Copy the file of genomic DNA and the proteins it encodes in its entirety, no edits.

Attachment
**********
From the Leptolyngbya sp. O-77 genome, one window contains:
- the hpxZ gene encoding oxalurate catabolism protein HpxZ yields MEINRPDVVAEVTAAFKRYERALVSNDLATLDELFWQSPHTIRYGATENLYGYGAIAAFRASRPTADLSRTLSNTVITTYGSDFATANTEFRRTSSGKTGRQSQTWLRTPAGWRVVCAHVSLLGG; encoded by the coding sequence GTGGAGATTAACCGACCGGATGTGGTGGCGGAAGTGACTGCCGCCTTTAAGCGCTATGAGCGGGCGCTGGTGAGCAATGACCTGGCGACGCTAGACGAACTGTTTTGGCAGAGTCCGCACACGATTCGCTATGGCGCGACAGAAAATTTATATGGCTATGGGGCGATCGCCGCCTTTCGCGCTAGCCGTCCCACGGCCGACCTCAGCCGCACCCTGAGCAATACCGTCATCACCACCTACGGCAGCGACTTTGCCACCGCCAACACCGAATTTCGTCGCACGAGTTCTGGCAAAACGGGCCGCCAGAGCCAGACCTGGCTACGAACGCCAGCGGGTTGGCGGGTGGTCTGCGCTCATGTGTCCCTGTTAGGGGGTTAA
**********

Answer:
From the Leptolyngbya sp. O-77 genome, one window contains:
- the hpxZ gene encoding oxalurate catabolism protein HpxZ yields MEINRPDVVAEVTAAFKRYERALVSNDLATLDELFWQSPHTIRYGATENLYGYGAIAAFRASRPTADLSRTLSNTVITTYGSDFATANTEFRRTSSGKTGRQSQTWLRTPAGWRVVCAHVSLLGG; encoded by the coding sequence GTGGAGATTAACCGACCGGATGTGGTGGCGGAAGTGACTGCCGCCTTTAAGCGCTATGAGCGGGCGCTGGTGAGCAATGACCTGGCGACGCTAGACGAACTGTTTTGGCAGAGTCCGCACACGATTCGCTATGGCGCGACAGAAAATTTATATGGCTATGGGGCGATCGCCGCCTTTCGCGCTAGCCGTCCCACGGCCGACCTCAGCCGCACCCTGAGCAATACCGTCATCACCACCTACGGCAGCGACTTTGCCACCGCCAACACCGAATTTCGTCGCACGAGTTCTGGCAAAACGGGCCGCCAGAGCCAGACCTGGCTACGAACGCCAGCGGGTTGGCGGGTGGTCTGCGCTCATGTGTCCCTGTTAGGGGGTTAA